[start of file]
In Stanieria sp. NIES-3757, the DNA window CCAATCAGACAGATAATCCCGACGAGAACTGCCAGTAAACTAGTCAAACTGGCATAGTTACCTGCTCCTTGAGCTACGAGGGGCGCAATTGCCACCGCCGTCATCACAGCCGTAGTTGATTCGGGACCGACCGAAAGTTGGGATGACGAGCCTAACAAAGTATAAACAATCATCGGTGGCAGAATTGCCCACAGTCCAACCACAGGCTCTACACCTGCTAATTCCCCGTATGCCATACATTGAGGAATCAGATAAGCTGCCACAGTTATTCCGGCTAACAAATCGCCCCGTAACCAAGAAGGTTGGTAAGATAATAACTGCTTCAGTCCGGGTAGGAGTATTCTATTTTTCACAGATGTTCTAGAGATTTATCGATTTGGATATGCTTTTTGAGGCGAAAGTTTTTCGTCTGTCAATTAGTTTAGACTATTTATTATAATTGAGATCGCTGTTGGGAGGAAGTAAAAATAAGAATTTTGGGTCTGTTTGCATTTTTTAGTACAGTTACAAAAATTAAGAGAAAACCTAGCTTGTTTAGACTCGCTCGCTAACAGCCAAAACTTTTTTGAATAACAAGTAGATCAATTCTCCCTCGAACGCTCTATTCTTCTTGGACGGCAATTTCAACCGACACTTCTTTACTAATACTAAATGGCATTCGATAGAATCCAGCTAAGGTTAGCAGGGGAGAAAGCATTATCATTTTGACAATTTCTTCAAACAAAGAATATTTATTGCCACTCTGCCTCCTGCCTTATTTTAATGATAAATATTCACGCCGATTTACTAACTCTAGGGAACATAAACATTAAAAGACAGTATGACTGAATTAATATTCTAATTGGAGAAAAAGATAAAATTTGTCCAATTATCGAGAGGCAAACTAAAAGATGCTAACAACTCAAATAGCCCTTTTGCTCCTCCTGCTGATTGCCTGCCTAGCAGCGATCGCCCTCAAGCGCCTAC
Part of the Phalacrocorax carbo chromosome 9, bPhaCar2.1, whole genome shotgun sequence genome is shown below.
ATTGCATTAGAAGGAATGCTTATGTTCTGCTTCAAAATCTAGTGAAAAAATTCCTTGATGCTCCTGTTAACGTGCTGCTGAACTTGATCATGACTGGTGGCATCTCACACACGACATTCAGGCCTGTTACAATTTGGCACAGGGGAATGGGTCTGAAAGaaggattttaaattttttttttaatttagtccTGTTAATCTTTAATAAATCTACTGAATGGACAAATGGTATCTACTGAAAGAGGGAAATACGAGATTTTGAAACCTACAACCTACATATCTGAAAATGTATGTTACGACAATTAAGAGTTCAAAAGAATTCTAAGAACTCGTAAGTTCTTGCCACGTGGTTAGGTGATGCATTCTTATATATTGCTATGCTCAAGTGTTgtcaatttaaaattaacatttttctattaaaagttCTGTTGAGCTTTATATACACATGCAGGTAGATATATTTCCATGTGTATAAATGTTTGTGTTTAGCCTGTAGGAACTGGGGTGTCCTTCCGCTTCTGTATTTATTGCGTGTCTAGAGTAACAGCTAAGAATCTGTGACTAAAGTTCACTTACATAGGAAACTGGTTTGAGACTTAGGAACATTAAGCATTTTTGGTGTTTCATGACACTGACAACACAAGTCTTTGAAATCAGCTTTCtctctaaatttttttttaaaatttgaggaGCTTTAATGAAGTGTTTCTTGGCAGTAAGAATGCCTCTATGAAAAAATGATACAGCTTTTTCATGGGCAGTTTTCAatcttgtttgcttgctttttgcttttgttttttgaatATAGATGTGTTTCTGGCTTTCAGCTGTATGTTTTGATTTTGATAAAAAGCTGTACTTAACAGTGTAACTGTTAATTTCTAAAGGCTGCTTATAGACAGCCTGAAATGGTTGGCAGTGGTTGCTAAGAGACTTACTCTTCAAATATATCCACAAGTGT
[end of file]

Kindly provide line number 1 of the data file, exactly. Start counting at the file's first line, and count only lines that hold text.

In Stanieria sp. NIES-3757, the DNA window CCAATCAGACAGATAATCCCGACGAGAACTGCCAGTAAACTAGTCAAACTGGCATAGTTACCTGCTCCTTGAGCTACGAGGGGCGCAATTGCCACCGCCGTCATCACAGCCGTAGTTGATTCGGGACCGACCGAAAGTTGGGATGACGAGCCTAACAAAGTATAAACAATCATCGGTGGCAGAATTGCCCACAGTCCAACCACAGGCTCTACACCTGCTAATTCCCCGTATGCCATACATTGAGGAATCAGATAAGCTGCCACAGTTATTCCGGCTAACAAATCGCCCCGTAACCAAGAAGGTTGGTAAGATAATAACTGCTTCAGTCCGGGTAGGAGTATTCTATTTTTCACAGATGTTCTAGAGATTTATCGATTTGGATATGCTTTTTGAGGCGAAAGTTTTTCGTCTGTCAATTAGTTTAGACTATTTATTATAATTGAGATCGCTGTTGGGAGGAAGTAAAAATAAGAATTTTGGGTCTGTTTGCATTTTTTAGTACAGTTACAAAAATTAAGAGAAAACCTAGCTTGTTTAGACTCGCTCGCTAACAGCCAAAACTTTTTTGAATAACAAGTAGATCAATTCTCCCTCGAACGCTCTATTCTTCTTGGACGGCAATTTCAACCGACACTTCTTTACTAATACTAAATGGCATTCGATAGAATCCAGCTAAGGTTAGCAGGGGAGAAAGCATTATCATTTTGACAATTTCTTCAAACAAAGAATATTTATTGCCACTCTGCCTCCTGCCTTATTTTAATGATAAATATTCACGCCGATTTACTAACTCTAGGGAACATAAACATTAAAAGACAGTATGACTGAATTAATATTCTAATTGGAGAAAAAGATAAAATTTGTCCAATTATCGAGAGGCAAACTAAAAGATGCTAACAACTCAAATAGCCCTTTTGCTCCTCCTGCTGATTGCCTGCCTAGCAGCGATCGCCCTCAAGCGCCTAC